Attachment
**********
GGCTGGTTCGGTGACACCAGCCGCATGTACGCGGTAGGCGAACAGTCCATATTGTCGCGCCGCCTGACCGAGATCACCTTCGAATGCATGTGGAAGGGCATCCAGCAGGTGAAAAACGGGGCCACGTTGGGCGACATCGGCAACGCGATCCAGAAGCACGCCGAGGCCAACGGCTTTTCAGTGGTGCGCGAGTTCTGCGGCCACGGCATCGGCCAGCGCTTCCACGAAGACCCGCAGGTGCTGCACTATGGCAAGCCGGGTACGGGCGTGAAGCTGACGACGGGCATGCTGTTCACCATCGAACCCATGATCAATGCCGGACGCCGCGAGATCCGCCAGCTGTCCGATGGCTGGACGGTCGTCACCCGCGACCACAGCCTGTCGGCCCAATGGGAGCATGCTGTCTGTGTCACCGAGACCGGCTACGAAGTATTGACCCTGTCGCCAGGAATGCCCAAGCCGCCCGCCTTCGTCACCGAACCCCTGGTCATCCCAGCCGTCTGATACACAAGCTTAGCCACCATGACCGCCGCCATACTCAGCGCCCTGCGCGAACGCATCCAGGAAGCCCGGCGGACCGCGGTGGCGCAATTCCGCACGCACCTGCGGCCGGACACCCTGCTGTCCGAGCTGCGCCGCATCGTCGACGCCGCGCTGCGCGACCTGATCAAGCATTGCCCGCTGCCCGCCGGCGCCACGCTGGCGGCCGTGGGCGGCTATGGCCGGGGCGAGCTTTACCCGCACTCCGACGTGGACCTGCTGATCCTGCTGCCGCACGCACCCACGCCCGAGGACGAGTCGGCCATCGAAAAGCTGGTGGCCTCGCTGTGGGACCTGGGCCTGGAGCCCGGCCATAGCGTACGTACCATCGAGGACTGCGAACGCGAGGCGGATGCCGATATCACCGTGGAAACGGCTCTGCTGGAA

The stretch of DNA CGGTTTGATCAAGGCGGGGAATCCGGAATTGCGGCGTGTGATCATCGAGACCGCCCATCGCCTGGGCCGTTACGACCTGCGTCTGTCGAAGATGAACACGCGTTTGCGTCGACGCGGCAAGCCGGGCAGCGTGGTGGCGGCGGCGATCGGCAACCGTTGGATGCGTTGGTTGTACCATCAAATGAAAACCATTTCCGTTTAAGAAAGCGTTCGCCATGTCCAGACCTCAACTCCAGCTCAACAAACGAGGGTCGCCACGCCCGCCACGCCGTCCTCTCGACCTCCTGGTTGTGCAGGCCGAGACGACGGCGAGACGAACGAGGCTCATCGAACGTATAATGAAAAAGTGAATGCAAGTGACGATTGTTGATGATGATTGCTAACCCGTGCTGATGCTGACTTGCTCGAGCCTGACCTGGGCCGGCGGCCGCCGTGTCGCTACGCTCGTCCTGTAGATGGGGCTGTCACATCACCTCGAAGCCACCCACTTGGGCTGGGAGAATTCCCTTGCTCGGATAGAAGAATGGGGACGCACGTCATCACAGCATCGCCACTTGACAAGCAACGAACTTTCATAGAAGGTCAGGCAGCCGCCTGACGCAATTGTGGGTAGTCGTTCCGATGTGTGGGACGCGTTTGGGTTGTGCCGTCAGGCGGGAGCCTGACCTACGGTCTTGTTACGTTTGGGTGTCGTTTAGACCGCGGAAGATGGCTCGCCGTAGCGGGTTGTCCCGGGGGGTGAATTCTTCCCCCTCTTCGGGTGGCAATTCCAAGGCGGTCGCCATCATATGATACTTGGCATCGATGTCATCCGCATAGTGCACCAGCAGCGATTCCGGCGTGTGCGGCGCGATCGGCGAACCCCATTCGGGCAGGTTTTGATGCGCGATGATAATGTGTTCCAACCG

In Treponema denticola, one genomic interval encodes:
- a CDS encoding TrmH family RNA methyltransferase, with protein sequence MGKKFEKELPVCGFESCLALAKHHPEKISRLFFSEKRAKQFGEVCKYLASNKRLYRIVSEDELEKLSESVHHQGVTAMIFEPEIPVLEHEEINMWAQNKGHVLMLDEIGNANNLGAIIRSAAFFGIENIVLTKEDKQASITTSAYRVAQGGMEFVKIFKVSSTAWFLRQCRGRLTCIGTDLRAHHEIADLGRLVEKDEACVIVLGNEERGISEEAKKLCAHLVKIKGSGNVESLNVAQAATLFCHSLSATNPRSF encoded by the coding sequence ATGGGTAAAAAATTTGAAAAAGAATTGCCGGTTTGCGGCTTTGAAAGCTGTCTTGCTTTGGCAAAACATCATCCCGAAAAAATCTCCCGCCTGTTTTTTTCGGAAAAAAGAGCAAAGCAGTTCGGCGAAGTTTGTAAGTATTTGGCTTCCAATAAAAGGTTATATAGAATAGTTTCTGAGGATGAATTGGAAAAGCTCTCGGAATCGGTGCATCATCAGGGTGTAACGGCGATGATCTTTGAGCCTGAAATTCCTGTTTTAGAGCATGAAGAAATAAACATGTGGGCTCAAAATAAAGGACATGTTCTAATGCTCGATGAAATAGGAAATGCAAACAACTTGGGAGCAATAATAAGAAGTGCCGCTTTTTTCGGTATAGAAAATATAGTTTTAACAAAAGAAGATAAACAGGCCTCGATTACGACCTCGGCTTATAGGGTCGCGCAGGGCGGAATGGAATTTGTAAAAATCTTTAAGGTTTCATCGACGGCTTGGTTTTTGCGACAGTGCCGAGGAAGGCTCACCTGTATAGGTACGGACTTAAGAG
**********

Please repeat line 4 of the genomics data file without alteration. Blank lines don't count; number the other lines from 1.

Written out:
- a CDS encoding TrmH family RNA methyltransferase, with protein sequence MGKKFEKELPVCGFESCLALAKHHPEKISRLFFSEKRAKQFGEVCKYLASNKRLYRIVSEDELEKLSESVHHQGVTAMIFEPEIPVLEHEEINMWAQNKGHVLMLDEIGNANNLGAIIRSAAFFGIENIVLTKEDKQASITTSAYRVAQGGMEFVKIFKVSSTAWFLRQCRGRLTCIGTDLRAHHEIADLGRLVEKDEACVIVLGNEERGISEEAKKLCAHLVKIKGSGNVESLNVAQAATLFCHSLSATNPRSF encoded by the coding sequence ATGGGTAAAAAATTTGAAAAAGAATTGCCGGTTTGCGGCTTTGAAAGCTGTCTTGCTTTGGCAAAACATCATCCCGAAAAAATCTCCCGCCTGTTTTTTTCGGAAAAAAGAGCAAAGCAGTTCGGCGAAGTTTGTAAGTATTTGGCTTCCAATAAAAGGTTATATAGAATAGTTTCTGAGGATGAATTGGAAAAGCTCTCGGAATCGGTGCATCATCAGGGTGTAACGGCGATGATCTTTGAGCCTGAAATTCCTGTTTTAGAGCATGAAGAAATAAACATGTGGGCTCAAAATAAAGGACATGTTCTAATGCTCGATGAAATAGGAAATGCAAACAACTTGGGAGCAATAATAAGAAGTGCCGCTTTTTTCGGTATAGAAAATATAGTTTTAACAAAAGAAGATAAACAGGCCTCGATTACGACCTCGGCTTATAGGGTCGCGCAGGGCGGAATGGAATTTGTAAAAATCTTTAAGGTTTCATCGACGGCTTGGTTTTTGCGACAGTGCCGAGGAAGGCTCACCTGTATAGGTACGGACTTAAGAG